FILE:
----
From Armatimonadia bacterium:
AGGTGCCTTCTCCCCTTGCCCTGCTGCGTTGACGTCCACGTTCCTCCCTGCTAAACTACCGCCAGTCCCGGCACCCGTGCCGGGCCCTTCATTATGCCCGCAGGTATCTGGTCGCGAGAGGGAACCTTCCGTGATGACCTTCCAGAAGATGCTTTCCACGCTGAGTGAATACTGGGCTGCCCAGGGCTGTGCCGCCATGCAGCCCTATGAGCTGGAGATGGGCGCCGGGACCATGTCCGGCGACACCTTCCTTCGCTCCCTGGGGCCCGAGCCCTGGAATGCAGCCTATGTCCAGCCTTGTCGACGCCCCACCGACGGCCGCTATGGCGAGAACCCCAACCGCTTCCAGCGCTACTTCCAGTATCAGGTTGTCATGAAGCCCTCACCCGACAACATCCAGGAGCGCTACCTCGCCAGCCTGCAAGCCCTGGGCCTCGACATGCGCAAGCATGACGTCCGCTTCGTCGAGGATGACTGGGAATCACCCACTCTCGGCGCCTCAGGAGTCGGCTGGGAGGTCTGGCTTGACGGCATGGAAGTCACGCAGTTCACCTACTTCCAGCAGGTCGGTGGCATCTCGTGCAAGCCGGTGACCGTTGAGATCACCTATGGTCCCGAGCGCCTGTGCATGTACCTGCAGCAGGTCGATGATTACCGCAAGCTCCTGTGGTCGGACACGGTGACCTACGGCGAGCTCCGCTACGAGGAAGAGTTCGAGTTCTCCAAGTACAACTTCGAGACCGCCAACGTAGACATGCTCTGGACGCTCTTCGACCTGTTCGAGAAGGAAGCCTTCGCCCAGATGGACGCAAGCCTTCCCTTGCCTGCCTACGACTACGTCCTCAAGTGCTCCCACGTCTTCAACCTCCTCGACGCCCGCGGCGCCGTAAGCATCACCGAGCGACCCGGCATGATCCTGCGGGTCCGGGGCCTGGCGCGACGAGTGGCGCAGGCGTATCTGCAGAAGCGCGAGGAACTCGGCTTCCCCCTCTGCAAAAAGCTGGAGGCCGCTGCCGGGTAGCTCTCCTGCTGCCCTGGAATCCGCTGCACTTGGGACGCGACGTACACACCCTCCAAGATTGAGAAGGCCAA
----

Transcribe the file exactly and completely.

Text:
From Armatimonadia bacterium:
AGGTGCCTTCTCCCCTTGCCCTGCTGCGTTGACGTCCACGTTCCTCCCTGCTAAACTACCGCCAGTCCCGGCACCCGTGCCGGGCCCTTCATTATGCCCGCAGGTATCTGGTCGCGAGAGGGAACCTTCCGTGATGACCTTCCAGAAGATGCTTTCCACGCTGAGTGAATACTGGGCTGCCCAGGGCTGTGCCGCCATGCAGCCCTATGAGCTGGAGATGGGCGCCGGGACCATGTCCGGCGACACCTTCCTTCGCTCCCTGGGGCCCGAGCCCTGGAATGCAGCCTATGTCCAGCCTTGTCGACGCCCCACCGACGGCCGCTATGGCGAGAACCCCAACCGCTTCCAGCGCTACTTCCAGTATCAGGTTGTCATGAAGCCCTCACCCGACAACATCCAGGAGCGCTACCTCGCCAGCCTGCAAGCCCTGGGCCTCGACATGCGCAAGCATGACGTCCGCTTCGTCGAGGATGACTGGGAATCACCCACTCTCGGCGCCTCAGGAGTCGGCTGGGAGGTCTGGCTTGACGGCATGGAAGTCACGCAGTTCACCTACTTCCAGCAGGTCGGTGGCATCTCGTGCAAGCCGGTGACCGTTGAGATCACCTATGGTCCCGAGCGCCTGTGCATGTACCTGCAGCAGGTCGATGATTACCGCAAGCTCCTGTGGTCGGACACGGTGACCTACGGCGAGCTCCGCTACGAGGAAGAGTTCGAGTTCTCCAAGTACAACTTCGAGACCGCCAACGTAGACATGCTCTGGACGCTCTTCGACCTGTTCGAGAAGGAAGCCTTCGCCCAGATGGACGCAAGCCTTCCCTTGCCTGCCTACGACTACGTCCTCAAGTGCTCCCACGTCTTCAACCTCCTCGACGCCCGCGGCGCCGTAAGCATCACCGAGCGACCCGGCATGATCCTGCGGGTCCGGGGCCTGGCGCGACGAGTGGCGCAGGCGTATCTGCAGAAGCGCGAGGAACTCGGCTTCCCCCTCTGCAAAAAGCTGGAGGCCGCTGCCGGGTAGCTCTCCTGCTGCCCTGGAATCCGCTGCACTTGGGACGCGACGTACACACCCTCCAAGATTGAGAAGGCCAA